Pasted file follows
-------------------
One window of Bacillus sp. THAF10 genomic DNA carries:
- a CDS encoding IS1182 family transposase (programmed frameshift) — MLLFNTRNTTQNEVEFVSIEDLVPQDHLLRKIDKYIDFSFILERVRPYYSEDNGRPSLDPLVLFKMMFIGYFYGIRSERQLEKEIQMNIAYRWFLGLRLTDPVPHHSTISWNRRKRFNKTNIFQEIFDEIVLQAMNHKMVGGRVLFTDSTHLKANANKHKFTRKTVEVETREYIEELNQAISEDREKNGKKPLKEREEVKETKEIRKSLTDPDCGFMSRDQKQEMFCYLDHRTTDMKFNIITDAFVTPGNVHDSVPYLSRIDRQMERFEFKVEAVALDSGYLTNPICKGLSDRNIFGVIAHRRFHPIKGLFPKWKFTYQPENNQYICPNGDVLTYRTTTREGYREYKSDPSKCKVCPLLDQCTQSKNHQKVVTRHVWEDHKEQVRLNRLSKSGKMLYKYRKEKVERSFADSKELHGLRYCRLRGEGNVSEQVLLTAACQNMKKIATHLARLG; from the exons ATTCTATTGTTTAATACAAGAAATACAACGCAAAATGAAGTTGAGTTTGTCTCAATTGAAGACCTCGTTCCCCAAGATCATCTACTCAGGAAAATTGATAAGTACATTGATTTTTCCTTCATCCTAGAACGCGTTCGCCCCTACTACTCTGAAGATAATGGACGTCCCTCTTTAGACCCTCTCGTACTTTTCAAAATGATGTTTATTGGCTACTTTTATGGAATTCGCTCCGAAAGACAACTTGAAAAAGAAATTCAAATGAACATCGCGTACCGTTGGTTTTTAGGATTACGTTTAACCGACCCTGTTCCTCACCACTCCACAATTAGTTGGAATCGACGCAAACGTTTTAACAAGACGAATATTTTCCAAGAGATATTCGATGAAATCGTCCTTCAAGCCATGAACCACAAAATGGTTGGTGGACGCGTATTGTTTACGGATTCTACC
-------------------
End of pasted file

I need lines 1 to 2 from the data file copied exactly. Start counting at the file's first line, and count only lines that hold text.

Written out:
One window of Bacillus sp. THAF10 genomic DNA carries:
- a CDS encoding IS1182 family transposase (programmed frameshift) — MLLFNTRNTTQNEVEFVSIEDLVPQDHLLRKIDKYIDFSFILERVRPYYSEDNGRPSLDPLVLFKMMFIGYFYGIRSERQLEKEIQMNIAYRWFLGLRLTDPVPHHSTISWNRRKRFNKTNIFQEIFDEIVLQAMNHKMVGGRVLFTDSTHLKANANKHKFTRKTVEVETREYIEELNQAISEDREKNGKKPLKEREEVKETKEIRKSLTDPDCGFMSRDQKQEMFCYLDHRTTDMKFNIITDAFVTPGNVHDSVPYLSRIDRQMERFEFKVEAVALDSGYLTNPICKGLSDRNIFGVIAHRRFHPIKGLFPKWKFTYQPENNQYICPNGDVLTYRTTTREGYREYKSDPSKCKVCPLLDQCTQSKNHQKVVTRHVWEDHKEQVRLNRLSKSGKMLYKYRKEKVERSFADSKELHGLRYCRLRGEGNVSEQVLLTAACQNMKKIATHLARLG; from the exons ATTCTATTGTTTAATACAAGAAATACAACGCAAAATGAAGTTGAGTTTGTCTCAATTGAAGACCTCGTTCCCCAAGATCATCTACTCAGGAAAATTGATAAGTACATTGATTTTTCCTTCATCCTAGAACGCGTTCGCCCCTACTACTCTGAAGATAATGGACGTCCCTCTTTAGACCCTCTCGTACTTTTCAAAATGATGTTTATTGGCTACTTTTATGGAATTCGCTCCGAAAGACAACTTGAAAAAGAAATTCAAATGAACATCGCGTACCGTTGGTTTTTAGGATTACGTTTAACCGACCCTGTTCCTCACCACTCCACAATTAGTTGGAATCGACGCAAACGTTTTAACAAGACGAATATTTTCCAAGAGATATTCGATGAAATCGTCCTTCAAGCCATGAACCACAAAATGGTTGGTGGACGCGTATTGTTTACGGATTCTACC